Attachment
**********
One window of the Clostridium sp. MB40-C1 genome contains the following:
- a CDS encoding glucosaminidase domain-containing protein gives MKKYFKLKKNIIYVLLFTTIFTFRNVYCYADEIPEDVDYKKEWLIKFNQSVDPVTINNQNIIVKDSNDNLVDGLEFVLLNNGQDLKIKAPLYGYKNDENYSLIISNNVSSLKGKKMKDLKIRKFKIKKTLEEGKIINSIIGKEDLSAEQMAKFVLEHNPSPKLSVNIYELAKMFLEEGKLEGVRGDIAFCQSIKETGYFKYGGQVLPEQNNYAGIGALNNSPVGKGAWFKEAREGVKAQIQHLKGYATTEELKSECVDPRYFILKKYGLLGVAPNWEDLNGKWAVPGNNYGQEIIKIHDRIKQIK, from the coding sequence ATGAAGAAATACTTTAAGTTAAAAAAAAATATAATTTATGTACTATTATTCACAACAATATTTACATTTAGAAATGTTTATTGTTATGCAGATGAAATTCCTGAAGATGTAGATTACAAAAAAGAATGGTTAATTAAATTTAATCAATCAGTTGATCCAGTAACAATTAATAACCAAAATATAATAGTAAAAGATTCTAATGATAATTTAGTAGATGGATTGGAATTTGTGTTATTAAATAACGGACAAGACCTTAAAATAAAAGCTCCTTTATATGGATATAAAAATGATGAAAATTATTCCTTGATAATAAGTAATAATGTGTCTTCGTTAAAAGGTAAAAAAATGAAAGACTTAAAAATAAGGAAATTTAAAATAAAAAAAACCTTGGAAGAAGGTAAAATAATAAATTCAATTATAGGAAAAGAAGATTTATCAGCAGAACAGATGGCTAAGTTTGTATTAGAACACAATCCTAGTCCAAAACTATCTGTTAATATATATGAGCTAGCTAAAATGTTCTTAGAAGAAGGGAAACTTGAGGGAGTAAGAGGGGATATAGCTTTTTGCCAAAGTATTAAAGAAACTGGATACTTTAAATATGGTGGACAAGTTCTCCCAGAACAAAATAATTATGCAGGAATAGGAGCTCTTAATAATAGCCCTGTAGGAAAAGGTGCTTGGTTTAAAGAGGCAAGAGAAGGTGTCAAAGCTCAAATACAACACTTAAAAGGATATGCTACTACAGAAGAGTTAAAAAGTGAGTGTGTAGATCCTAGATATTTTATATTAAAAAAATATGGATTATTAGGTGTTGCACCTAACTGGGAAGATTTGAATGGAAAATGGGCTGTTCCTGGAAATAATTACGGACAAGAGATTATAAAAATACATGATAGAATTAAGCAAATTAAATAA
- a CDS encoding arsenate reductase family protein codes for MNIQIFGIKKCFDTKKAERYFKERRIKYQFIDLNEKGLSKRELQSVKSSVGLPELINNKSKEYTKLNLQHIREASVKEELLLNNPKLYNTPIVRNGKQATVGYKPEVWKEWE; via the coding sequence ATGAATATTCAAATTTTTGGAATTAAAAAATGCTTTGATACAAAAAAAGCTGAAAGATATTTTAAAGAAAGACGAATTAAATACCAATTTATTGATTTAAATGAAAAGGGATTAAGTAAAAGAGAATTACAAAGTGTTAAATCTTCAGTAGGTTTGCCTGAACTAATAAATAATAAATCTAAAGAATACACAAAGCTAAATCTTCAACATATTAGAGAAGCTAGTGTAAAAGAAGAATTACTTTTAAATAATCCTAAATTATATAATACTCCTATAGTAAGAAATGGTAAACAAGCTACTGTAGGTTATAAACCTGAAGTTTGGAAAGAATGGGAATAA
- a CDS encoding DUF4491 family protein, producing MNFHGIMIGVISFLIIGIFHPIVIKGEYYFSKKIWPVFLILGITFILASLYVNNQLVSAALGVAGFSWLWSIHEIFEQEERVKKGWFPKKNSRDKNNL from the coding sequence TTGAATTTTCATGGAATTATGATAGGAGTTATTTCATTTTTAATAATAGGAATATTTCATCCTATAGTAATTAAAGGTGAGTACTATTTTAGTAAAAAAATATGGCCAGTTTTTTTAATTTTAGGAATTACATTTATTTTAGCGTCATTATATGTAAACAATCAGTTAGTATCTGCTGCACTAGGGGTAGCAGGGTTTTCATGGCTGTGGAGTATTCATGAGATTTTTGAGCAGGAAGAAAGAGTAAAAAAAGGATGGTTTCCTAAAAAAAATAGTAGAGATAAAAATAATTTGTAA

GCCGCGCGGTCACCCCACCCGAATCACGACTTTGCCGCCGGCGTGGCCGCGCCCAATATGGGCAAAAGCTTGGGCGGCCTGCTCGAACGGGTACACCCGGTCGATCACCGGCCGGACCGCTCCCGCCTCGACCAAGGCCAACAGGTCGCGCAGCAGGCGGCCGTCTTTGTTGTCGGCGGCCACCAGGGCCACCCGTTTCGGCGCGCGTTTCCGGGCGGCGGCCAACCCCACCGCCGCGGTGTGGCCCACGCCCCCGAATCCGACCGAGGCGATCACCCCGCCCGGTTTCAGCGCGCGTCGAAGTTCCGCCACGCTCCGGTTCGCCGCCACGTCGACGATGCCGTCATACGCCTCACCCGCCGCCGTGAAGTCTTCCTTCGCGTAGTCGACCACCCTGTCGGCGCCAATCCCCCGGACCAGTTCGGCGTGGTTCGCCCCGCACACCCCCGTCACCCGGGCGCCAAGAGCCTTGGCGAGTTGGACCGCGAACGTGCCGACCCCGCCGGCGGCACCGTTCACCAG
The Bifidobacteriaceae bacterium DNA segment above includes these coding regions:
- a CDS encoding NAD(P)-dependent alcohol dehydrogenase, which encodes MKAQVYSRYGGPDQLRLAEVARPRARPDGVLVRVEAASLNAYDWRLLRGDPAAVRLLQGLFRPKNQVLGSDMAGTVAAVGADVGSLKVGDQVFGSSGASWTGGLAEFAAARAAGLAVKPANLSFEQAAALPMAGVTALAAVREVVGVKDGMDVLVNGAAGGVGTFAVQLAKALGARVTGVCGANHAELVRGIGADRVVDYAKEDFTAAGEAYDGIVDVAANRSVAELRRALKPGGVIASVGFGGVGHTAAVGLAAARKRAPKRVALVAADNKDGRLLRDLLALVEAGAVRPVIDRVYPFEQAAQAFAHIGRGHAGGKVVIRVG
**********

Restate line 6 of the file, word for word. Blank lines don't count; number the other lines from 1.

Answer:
The Bifidobacteriaceae bacterium DNA segment above includes these coding regions: